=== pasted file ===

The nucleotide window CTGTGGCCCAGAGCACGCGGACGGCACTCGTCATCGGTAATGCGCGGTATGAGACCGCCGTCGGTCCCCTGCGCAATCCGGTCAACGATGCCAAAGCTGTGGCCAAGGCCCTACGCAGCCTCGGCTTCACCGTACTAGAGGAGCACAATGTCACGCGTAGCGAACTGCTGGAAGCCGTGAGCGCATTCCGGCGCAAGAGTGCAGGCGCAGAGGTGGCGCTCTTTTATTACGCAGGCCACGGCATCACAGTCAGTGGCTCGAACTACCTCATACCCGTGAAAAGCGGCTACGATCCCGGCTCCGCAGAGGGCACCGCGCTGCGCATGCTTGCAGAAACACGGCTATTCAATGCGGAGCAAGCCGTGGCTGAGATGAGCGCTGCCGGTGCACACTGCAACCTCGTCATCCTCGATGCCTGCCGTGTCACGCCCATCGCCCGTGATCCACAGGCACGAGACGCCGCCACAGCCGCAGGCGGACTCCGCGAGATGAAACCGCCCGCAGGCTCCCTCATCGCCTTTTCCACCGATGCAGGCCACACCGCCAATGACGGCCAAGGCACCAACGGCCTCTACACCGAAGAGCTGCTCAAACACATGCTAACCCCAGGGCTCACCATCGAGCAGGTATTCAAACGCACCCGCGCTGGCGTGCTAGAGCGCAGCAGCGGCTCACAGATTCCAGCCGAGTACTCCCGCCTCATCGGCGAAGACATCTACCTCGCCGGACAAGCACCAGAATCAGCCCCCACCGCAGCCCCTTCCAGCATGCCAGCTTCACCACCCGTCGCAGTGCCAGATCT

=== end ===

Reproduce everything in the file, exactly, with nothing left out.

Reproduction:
The nucleotide window CTGTGGCCCAGAGCACGCGGACGGCACTCGTCATCGGTAATGCGCGGTATGAGACCGCCGTCGGTCCCCTGCGCAATCCGGTCAACGATGCCAAAGCTGTGGCCAAGGCCCTACGCAGCCTCGGCTTCACCGTACTAGAGGAGCACAATGTCACGCGTAGCGAACTGCTGGAAGCCGTGAGCGCATTCCGGCGCAAGAGTGCAGGCGCAGAGGTGGCGCTCTTTTATTACGCAGGCCACGGCATCACAGTCAGTGGCTCGAACTACCTCATACCCGTGAAAAGCGGCTACGATCCCGGCTCCGCAGAGGGCACCGCGCTGCGCATGCTTGCAGAAACACGGCTATTCAATGCGGAGCAAGCCGTGGCTGAGATGAGCGCTGCCGGTGCACACTGCAACCTCGTCATCCTCGATGCCTGCCGTGTCACGCCCATCGCCCGTGATCCACAGGCACGAGACGCCGCCACAGCCGCAGGCGGACTCCGCGAGATGAAACCGCCCGCAGGCTCCCTCATCGCCTTTTCCACCGATGCAGGCCACACCGCCAATGACGGCCAAGGCACCAACGGCCTCTACACCGAAGAGCTGCTCAAACACATGCTAACCCCAGGGCTCACCATCGAGCAGGTATTCAAACGCACCCGCGCTGGCGTGCTAGAGCGCAGCAGCGGCTCACAGATTCCAGCCGAGTACTCCCGCCTCATCGGCGAAGACATCTACCTCGCCGGACAAGCACCAGAATCAGCCCCCACCGCAGCCCCTTCCAGCATGCCAGCTTCACCACCCGTCGCAGTGCCAGATCT